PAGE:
A simple Siem Reap sunrise becomes a momentous event when the morning light washes over the overgrown temples and ruins of Angkor Wat. The ancient structures are housed within one of the world’s greatest religious complexes. The complex and the royal city of Angkor Thom, built in the 12th century, are regarded the main reasons to visit Siem Reap. The Cambodian Cultural Village offers an education in national history, as well as a lesson in haggling at the Angkor Night Market, a smorgasbord of shopping stalls, food sellers, and bars.
1. Beng Mealea
After Beng Mealea was abandoned, nature took its course, and the entire site has been overtaken by flora. Trees have sprouted from the stone, vines have wrapped around doorways, and roots have spread through the walls. Beng Mealea, a sandstone temple said to date from the 12th century, is a replica of Angkor Wat. The temple grounds are surrounded by a massive moat that was once completely engulfed by forest; if you enter from the south side, you’ll be surrounded by jumbled sandstone blocks and crawling vines.
2. Tonle Sap
Tonle Sap Lake is the largest freshwater lake in Southeast Asia. It is also known as Boeung Tonle Sap and contains one of the world’s most vibrant ecosystems. The lake and its surroundings are home to a diverse range of wildlife species that helped to sustain and expand the ancient Khmer civilisation. It’s also famous for its fascinating local communities and floating towns. The massive lake in Siem Reap is 250 kilometres long and 100 kilometres wide at its widest point, giving it the appearance of an inland ocean because the opposing shore is impossible to see from ground level. Surprisingly, the maximum depth is only 10 metres deep.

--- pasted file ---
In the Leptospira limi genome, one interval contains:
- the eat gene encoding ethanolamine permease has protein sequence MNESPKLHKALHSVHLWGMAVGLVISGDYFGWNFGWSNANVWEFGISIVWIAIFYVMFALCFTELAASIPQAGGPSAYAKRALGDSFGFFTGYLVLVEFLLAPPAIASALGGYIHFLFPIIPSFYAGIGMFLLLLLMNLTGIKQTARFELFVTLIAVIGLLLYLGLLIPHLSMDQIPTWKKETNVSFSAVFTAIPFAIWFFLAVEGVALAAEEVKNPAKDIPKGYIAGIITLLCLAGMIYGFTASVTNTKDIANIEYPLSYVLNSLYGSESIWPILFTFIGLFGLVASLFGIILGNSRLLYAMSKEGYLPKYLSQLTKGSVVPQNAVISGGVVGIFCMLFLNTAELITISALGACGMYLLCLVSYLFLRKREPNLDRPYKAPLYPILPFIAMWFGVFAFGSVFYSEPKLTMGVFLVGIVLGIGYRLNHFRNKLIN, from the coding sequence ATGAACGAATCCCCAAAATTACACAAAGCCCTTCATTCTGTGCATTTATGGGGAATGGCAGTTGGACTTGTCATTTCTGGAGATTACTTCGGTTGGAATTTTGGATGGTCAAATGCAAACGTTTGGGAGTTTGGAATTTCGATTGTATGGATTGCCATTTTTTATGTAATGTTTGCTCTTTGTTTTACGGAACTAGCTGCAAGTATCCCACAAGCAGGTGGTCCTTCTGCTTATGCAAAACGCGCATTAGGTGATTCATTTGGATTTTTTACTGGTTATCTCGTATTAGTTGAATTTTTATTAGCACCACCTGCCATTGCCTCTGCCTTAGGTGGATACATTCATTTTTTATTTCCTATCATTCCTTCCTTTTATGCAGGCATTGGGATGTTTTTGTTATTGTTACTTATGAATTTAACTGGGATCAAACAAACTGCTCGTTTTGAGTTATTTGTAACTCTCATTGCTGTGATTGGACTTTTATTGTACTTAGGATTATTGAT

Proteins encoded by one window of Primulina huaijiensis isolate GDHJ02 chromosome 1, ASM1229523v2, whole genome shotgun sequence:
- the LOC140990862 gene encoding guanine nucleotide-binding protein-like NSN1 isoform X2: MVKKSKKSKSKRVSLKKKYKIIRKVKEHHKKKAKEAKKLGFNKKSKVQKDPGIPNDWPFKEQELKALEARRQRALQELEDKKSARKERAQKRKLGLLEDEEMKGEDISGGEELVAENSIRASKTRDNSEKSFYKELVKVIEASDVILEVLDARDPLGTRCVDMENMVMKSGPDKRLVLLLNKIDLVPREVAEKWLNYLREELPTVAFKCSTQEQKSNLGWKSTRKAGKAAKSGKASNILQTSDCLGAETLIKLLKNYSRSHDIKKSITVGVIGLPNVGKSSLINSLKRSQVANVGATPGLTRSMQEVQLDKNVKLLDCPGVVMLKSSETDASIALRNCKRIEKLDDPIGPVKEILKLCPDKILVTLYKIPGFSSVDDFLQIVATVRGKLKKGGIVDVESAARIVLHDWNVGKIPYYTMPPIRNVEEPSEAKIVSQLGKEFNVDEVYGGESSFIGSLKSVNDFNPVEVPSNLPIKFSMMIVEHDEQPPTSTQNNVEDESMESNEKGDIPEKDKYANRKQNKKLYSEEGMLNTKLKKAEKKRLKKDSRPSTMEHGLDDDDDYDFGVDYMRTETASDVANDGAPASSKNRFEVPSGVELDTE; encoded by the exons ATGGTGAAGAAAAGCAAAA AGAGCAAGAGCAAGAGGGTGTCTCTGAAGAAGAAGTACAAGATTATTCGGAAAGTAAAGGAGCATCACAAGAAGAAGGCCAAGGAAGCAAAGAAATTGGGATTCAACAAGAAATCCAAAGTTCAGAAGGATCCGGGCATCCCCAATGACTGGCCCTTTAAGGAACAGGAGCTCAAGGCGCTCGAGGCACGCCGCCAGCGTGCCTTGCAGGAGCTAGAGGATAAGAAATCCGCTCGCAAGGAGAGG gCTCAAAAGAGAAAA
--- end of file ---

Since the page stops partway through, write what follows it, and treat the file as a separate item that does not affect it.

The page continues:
3. Kbal Spean River
The well-known river of a thousand lingas, Kbal Spean, is located near Phnom Kulen, northeast of Angkor. These lingas (phallic symbols) were clearly cut into the river bedrock in order to ‘fertilise’ the waters flowing to the fields of Angkor. Other carvings of Buddha and Buddhist motifs can be found in the rocks after the lingas. The structure was constructed between the 11th and 13th centuries. The Kbal Spean archaeological site is located 45 minutes uphill through the trees.
4. Angkor Village Apsara Theatre & Restaurant
The Apsara Theatre & Restaurant is located in Wat Bo Village and is part of the Angkor Village Hotel. Go inside and you’ll find yourself in an opulent air-conditioned theatrical environment, with tables arranged low in front of the stage where you can dine cross-legged on cushions. Traditional Cambodian dancing acts are given on stage, together with Khmer set dinners. Souvenir pamphlets are handed out to assist you comprehend each subtle hand gesture and the backstories behind each complex performance.